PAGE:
Breaking News
More () »

Offenders transferred from Buffalo Halfway House

Buffalo Halfway House has long been a place to help federal offenders prepare for life outside of prison walls. Federal compliance issues are apparently at the root of the reasons why that is coming to an end.

BUFFALO, NY – Fourteen men and women, some of them toting their belongings in garbage bags, were vacated from Buffalo Halfway House on Glenwood Avenue on Tuesday morning, and loaded on a bus bound for Pittsburgh.

They are federal offenders in the last stretch of their sentences, who had been assigned to this so called Residential Re-Entry Center (RRC) by the Federal Bureau of Prisons.

RRCs provide transitional housing and other services to help offenders adjust to their upcoming life outside of prison gates, allowing them to look for work, housing, and rebuild family and community ties.

According to its website, Buffalo Halfway House has contracted with the Justice Department to provide such services for more than 40 years, and according to the Bureau of Prisons website, it was contracted to serve up to 50 inmates at a time, as one of nearly 100 RRCs across the country.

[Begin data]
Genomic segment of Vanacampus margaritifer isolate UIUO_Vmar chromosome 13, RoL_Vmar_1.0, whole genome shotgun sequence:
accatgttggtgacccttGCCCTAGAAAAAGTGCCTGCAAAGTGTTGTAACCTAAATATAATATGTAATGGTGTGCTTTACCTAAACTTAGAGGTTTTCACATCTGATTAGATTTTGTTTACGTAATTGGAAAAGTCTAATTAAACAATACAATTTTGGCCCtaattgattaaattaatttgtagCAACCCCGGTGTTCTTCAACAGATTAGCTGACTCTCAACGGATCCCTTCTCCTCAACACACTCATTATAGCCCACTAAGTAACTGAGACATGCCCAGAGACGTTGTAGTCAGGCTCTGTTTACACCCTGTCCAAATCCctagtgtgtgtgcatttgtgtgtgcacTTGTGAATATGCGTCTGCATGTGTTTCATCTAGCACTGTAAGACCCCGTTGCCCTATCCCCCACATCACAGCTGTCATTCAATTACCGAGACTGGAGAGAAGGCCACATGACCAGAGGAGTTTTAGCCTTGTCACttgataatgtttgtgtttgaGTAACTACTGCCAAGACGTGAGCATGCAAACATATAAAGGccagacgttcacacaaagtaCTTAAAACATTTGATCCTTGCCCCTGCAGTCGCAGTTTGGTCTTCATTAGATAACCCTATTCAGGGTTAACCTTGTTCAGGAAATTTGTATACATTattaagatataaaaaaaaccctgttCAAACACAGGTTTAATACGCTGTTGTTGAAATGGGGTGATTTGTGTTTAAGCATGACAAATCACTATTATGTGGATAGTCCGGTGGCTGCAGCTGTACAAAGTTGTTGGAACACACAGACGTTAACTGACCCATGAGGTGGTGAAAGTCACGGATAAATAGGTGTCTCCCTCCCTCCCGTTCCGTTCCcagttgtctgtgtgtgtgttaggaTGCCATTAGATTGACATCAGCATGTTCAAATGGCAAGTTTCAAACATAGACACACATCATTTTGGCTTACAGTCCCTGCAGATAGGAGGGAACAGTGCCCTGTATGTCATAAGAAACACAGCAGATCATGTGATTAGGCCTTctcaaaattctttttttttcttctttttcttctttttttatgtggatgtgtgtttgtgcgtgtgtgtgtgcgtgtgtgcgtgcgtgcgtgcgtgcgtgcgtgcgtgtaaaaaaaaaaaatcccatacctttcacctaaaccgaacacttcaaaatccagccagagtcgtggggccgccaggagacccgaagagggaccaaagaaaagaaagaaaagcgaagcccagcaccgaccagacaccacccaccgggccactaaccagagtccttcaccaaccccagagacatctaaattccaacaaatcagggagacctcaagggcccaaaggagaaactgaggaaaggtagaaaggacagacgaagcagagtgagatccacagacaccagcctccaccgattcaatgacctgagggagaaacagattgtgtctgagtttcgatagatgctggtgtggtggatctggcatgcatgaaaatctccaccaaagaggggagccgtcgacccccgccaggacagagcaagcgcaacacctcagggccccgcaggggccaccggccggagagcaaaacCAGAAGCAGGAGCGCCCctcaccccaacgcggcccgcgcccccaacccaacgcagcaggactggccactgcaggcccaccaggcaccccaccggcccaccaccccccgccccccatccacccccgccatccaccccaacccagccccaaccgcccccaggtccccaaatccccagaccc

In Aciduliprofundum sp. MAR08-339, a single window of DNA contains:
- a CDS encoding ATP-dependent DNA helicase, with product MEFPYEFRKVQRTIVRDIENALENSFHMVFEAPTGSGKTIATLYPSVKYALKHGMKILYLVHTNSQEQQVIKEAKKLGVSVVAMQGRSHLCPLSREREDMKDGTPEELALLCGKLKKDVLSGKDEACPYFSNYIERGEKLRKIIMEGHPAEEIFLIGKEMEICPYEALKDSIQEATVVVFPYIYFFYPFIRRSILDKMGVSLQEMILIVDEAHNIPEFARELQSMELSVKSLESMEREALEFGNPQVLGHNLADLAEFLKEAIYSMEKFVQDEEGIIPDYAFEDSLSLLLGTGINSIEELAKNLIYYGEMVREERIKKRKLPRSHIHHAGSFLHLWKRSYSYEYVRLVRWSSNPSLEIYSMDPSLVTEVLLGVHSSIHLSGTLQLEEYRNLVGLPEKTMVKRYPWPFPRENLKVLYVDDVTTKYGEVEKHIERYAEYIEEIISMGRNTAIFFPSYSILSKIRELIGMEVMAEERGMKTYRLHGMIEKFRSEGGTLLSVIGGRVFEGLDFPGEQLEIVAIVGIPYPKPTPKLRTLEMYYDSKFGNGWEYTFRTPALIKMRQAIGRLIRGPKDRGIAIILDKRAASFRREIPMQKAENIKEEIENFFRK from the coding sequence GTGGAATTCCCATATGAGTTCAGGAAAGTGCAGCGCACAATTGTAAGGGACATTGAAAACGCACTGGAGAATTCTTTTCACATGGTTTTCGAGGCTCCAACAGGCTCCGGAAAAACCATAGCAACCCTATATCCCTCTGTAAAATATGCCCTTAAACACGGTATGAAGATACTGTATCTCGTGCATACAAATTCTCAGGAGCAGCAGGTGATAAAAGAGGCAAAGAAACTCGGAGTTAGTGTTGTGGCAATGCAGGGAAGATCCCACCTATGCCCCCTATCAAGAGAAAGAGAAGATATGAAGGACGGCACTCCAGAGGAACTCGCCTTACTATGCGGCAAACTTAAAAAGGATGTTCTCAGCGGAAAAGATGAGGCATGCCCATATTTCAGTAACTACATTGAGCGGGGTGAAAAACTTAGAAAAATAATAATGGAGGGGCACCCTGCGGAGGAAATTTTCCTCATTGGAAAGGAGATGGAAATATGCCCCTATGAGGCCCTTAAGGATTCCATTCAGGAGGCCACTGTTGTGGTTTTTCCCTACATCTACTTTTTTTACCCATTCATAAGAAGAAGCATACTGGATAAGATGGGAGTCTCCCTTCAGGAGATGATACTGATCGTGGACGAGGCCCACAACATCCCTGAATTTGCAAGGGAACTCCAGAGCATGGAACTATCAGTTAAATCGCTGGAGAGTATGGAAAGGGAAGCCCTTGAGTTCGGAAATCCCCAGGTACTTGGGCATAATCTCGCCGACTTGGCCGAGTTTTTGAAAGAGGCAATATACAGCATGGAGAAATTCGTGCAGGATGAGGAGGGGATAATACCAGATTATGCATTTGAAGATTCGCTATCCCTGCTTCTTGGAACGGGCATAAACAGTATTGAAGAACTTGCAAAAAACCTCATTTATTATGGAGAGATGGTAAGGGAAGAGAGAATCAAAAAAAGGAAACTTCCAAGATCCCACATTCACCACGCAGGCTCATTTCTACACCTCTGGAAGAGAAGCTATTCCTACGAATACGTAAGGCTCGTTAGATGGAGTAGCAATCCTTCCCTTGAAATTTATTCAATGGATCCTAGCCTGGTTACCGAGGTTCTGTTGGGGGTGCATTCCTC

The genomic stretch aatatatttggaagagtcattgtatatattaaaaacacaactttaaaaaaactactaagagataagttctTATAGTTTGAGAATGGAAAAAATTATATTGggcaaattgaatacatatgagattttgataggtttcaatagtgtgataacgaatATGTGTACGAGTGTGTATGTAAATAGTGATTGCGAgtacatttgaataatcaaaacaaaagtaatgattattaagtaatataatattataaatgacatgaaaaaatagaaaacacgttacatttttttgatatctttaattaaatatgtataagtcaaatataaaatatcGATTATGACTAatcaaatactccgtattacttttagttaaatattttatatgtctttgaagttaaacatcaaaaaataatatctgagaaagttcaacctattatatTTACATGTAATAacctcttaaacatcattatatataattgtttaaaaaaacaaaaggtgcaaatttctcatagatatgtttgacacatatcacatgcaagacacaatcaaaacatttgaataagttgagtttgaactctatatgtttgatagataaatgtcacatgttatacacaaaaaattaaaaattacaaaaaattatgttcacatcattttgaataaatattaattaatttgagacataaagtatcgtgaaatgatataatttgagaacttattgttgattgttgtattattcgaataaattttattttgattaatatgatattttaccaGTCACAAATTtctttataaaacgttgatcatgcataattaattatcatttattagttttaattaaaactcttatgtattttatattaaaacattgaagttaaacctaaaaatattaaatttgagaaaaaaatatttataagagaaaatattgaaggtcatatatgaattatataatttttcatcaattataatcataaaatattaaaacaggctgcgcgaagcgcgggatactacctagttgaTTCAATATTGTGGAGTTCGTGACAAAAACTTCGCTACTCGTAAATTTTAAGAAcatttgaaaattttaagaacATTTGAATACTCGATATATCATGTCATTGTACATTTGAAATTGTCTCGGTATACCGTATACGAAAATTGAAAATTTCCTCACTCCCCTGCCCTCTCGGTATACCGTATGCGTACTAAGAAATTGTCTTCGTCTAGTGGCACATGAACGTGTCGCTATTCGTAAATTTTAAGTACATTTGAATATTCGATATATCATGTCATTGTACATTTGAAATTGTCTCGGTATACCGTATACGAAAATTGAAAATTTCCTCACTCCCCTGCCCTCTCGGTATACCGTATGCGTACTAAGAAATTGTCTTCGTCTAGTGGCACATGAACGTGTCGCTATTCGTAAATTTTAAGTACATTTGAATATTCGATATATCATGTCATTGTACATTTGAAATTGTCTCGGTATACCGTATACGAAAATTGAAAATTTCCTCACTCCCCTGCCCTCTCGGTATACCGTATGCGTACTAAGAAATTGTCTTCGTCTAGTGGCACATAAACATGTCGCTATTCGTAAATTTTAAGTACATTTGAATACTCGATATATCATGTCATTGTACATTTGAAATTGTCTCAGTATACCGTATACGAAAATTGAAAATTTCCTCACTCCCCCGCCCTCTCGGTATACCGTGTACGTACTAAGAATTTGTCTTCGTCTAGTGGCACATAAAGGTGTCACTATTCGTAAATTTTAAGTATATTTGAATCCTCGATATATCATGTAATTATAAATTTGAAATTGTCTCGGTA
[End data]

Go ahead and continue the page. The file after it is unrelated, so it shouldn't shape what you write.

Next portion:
When we first contacted Buffalo Halfway House three weeks ago, amid reports that the Bureau of Prisons was cancelling its contract with the agency, a member of the facility’s Board of Directors indicated it was due to federal budget cuts.

However, two sources tell us that was not the case.

According to the office of Congressman Brian Higgins, the Bureau of Prisons said that the facility was not in compliance with the Prison Rape Elimination Act (PREA).

In an e-mail to WGRZ-TV on Tuesday, the Bureau of Prisons, while declining to answer questions, confirmed it was not renewing its contract “due to Buffalo Halfway House's inability to become PREA complaint.”

It did not specify how Buffalo Halfway House was deficient in its PREA requirements.

No one at the Buffalo Halfway House office would answer our knock at the door to find out more, and when we later called to inquire about the fate of its 19 employees who may be out of jobs, the person answering the phone offered only a terse, "no comment".

In the meantime, we found confirmation on line that the Bureau of Prisons is trying to solicit another agency to operate a RRC in Buffalo, and in its e-mail the Bureau indicated that process is expected to take about 18 months.

The Bureau of Prisons would not say whether those bound for Pittsburgh on Tuesday would be placed in another halfway house there, or returned to a federal lockup.

Before You Leave, Check This Out